In this report, we hypothesized that large-scale resting-state networks would be detectable but not fully established or evolved as specific patterns of activity in 2-week-old rats. To test our hypothesis, we implemented independent component analysis (ICA; Beckmann et al., 2005) of synchronous low frequency BOLD rs-fMRI signal recorded in lightly anesthetized infant rats. Given that intrinsic signaling possibly accounts for a large proportion of brain activity (see reviews, Raichle, 2006; Zhang and Raichle, 2010), our findings of resting-state networks in 2-week-old rats provide a basis of the functional architecture of intrinsic activity at this early age. This developing rat model provides an important application for future mechanistic studies of drug effects and/or altered development on large-scale functional networks across the developing rat brain.
The Institutional Animal Care and Use Committee at Boston Children's Hospital approved the experimental protocols for the use of vertebrate animals in this study. Experiments were conducted according to the United States Public Health Service Policy on Humane Care and Use of Laboratory Animals, and the guide for the Care and Use of Laboratory Animals (NIH Publications No. 80-23, revised 1996) prepared by the National Academy of Sciences' Institute for Laboratory Animal Research. All efforts were made to minimize the number of animals used and their discomfort. Pregnant rat dams (Sprague Dawley, Sasco; Charles River Laboratories International, Inc., Wilmington, MA, USA) were received on day 18 of gestation and were handled for several days before delivery. Cages with pregnant dams were checked at 9 A.M. and 5 P.M. daily, and pups found at either time were termed 0 days of age. The progeny from 4 litters were used in this study and pups from both sexes were included. Animals were housed with their litters and were maintained on a 12-h light/dark cycle with food and water given ad libitum. Animal scanning was done after 2-weeks of life between PD13–17.
Rats were anesthetized with Isoflurane (Baxter Healthcare Corp., Deerfield, IL) to minimize stress during scanning and reduce motion-related imaging artifacts. A total of 13 naïve pups (6 female and 7 male from 4 litters) had anesthesia levels monitored during magnetic resonance imaging (MRI). Briefly, infant rats were anesthetized with 3% Isoflurane/O2 at 1 L/min up to 3 min prior to being taken to the MRI scanner. Once in the scanner, animals were placed on an animal cradle in a prone position and reconnected to the anesthesia delivery system through a nose cone at the lower anesthesia level, (<1% Isoflurane/O2 at 1 L/min). Administration of O2 via a nasal cone at 1 L/min provides estimated 24% FiO2. No measurement of end-tidal CO2 was done being that animals were not intubated. The animal cradle was heated via a long tubing system from a water bath heater (50.4°C) to provide safe, non-specific, mildly warm consistent temperature approved by Small Animal Imaging Facility at our institution. The head was secured into a head restrainer with a built-in coil (see below). A respiratory rate monitor was placed on the ventral chest and secured with a paper tape. The whole system was advanced into the magnet. During imaging sessions, the level of anesthesia was gauged by the respiratory rate using the Small Animal Monitoring and Gaiting System (Model 1025-S-50; Instruments Inc., San Diego, CA). The level of Isoflurane was titrated to a respiratory rate in a narrow range between 45 and 50 breaths/min. Following completion of the scan, Isoflurane was discontinued and animals were placed on a warming pad to recover (Hot Dog Patient Warmer; Augustine Biomedical and Design, Eden Prairie, MN). No changes in body color or time to awakening were noted that could implicate alterations in physiological state as a result of changes in internal temperature during scanning. Our goal was to establish (1) anesthesia at the lowest possible level for the functional scan, as well as (2) the steady anesthesia level among all the animals, that will allow for meaningful rs-fMRI group data analysis. To confirm that an identical and steady level of anesthesia was provided among all animals, several endpoints of anesthetic management were quantified. These included mean time values/animal (s ± SD) for the anesthesia induction as well as the wake up time. In addition, the average Isoflurane level/animal (% ± SD) was evaluated for (1) anesthesia induction, (2) the onset of the anatomical scan, (3) the onset of the functional scan, and (4) the 10 min duration of the functional scan. The same chronological time points were used for evaluation of the average respiratory rate (# breaths/min ± SD; Figure 1). Since no differences were found between female and male pups for any of the mean values, data were pulled for statistical analysis. We used a website for statistical computation, Vassar Stats (http://vassarstats.net/), for One-way ANOVA analysis with Tukey HSD test.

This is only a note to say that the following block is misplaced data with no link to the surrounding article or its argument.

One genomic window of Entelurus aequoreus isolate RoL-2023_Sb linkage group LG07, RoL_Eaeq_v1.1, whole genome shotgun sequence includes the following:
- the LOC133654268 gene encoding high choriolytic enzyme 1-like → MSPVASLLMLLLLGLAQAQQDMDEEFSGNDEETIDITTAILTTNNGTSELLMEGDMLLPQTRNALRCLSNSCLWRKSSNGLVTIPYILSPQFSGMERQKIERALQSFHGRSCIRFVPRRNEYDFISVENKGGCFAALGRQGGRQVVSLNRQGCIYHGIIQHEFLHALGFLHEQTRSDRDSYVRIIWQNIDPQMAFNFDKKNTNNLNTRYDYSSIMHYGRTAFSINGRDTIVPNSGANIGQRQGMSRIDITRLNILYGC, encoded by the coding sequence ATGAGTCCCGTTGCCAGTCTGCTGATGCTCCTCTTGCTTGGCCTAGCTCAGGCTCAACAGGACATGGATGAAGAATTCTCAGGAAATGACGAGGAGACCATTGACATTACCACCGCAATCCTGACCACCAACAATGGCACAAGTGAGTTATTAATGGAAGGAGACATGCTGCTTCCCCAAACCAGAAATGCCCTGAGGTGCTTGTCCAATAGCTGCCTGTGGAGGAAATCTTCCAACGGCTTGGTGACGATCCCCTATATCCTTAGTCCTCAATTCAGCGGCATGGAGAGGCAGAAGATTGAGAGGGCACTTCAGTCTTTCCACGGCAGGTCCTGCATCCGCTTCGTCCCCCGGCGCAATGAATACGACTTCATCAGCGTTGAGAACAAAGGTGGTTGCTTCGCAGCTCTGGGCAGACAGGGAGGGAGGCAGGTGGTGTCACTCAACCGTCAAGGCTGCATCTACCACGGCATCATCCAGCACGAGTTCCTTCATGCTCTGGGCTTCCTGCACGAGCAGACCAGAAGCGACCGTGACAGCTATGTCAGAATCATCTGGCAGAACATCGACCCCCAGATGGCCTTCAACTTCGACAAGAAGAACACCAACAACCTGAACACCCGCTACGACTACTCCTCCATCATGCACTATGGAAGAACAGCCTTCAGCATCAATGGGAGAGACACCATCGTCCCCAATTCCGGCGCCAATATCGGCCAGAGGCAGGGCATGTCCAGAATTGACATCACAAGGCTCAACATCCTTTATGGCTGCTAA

Figure 1. Infant rat growth (A) and anesthesia management during MRI (B,C). (A) illustrates the average weight of infant rats (N = 13; g ± SD) from postnatal day (PD) 0, considered the day of birth, through PD17 for both female (N = 6) and male (N = 7) rats. No significant differences between sexes were observed at any of the time points. (B) illustrates average levels of administered inhalational anesthetic, Isoflurane/O2 at 1 L/min via nose cone (% ± SD; N = 13), at different time points during the scanning. Following uniform induction with 3% Isoflurane/O2 at 1 L/min, anesthetic level was decreased to maintain a consistent respiratory rate in a narrow range between 45 and 50 breaths/min (C). Analysis included the values at the start of the first (anatomical RARE) scan, as well as the start of the second (functional EPI) scan. Average value of Isoflurane level during the length of the functional scan (based on the two 5 min interval measurements/animal) and its average corresponding respiratory rate are shown in the far-right columns (B,C). Respiratory rate was used as an indirect measure of steady and uniform anesthetic depth during functional scan. No differences in respiratory rate (breath/min ± SD) were noted between different time points analyzed [C; induction, T2 start, EPI start, average EPI/10 min; F(3, 47) = 1.11, p = 0.35]. One-way ANOVA with Tukey HSD test.